The Book, Cat, & Cat Book Lovers Almanac

of historical trivia regarding books, cats, and other animals. Actually this blog has evolved so that it is described better as a blog about cats in history and culture. And we take as a theme the advice of Aldous Huxley: If you want to be a writer, get some cats. Don't forget to see the archived articles linked at the bottom of the page.

November 11, 2016

November 11, 1493

There is at Glasgow University Library, a set of materials relating to the empirically oriented Swiss researcher Paracelsus. This pioneering physician and occultist, was born, it has been argued, November 11, 1493. He died September 24, 1541. Below is a picture by him, in which he finds a feline chimera a helpful description. It may even be a self-portrait.

The following description of the resources at this institution is interesting:

Outside the Ferguson collection there are only five works by Paracelsus in the Library, none of which was acquired before the nineteenth century. In 1807 the arrival of William Hunter's library brought three 16th century editions, the Chirurgia magna and Chirurgia minor (Strassburg, 1573) and the Fasciculus Paracelsicae medicinae (Frankfurt am Main, 1581). A copy of the Opera omnia (Geneva, 1658) was acquired for the Medical Library in 1812 and the English Paracelsus his Archidoxes (London, 1661) came with the John Veitch collection in 1895.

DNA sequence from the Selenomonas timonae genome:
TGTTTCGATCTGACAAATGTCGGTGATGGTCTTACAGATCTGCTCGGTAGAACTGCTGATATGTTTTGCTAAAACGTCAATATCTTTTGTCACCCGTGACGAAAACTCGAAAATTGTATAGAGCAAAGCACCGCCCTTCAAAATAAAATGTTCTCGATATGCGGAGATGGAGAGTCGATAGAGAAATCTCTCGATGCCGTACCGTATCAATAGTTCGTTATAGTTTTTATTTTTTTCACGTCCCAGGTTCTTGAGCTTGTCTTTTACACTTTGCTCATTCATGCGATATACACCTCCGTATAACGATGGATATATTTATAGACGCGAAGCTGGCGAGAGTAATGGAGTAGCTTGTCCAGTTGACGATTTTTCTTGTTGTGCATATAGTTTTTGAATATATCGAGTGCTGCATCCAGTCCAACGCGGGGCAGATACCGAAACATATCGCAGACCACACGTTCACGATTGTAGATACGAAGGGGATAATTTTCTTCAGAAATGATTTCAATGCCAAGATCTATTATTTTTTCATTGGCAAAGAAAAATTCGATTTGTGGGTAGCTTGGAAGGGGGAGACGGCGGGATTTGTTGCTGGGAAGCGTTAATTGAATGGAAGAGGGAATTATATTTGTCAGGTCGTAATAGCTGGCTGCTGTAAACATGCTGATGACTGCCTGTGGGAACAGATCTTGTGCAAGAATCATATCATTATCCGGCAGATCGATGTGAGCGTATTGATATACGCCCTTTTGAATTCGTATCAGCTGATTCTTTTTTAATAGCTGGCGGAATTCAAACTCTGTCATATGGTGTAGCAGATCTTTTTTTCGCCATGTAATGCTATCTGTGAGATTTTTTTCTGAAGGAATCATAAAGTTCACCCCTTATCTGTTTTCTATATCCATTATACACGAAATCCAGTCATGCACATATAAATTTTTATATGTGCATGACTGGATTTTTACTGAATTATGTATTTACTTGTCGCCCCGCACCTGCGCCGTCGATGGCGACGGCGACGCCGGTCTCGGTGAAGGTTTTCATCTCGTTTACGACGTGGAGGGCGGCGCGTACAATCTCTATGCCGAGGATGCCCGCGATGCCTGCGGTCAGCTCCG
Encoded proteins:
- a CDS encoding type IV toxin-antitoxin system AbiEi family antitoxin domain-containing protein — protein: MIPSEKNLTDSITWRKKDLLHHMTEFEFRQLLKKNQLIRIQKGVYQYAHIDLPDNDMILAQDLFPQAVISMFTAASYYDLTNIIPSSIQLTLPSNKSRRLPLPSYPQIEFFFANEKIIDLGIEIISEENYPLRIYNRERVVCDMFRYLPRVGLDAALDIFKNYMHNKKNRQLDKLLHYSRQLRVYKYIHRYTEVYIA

This catalogue describes all the pre-1800 separately published editions of works by or ascribed to Paracelsus preserved in the Library. It therefore excludes items included in anthologies along with other authors. It is divided into three sections dealing with 1. Collected works, 2. Smaller collections of two or more works, and 3. Single works. Within these sections entries are arranged alphabetically by the title proper (omitting prefixed author statements) of the earliest edition, followed, chronologically by subsequent editions of that text in whatever language. To facilitate the location of items, a complementary chronological index ia also provided. 

In the book where Paracelsus lays out his philosophies, The Defensiones, translated in the volume Four Treatises of Theophrastus Von Hohenheim Called Paracelsus (1941) we read:
"[I]f a person is afflicted with an illness from cat's brain, the medicine should be such that it kills the cat's brain..."  Which might make sense.

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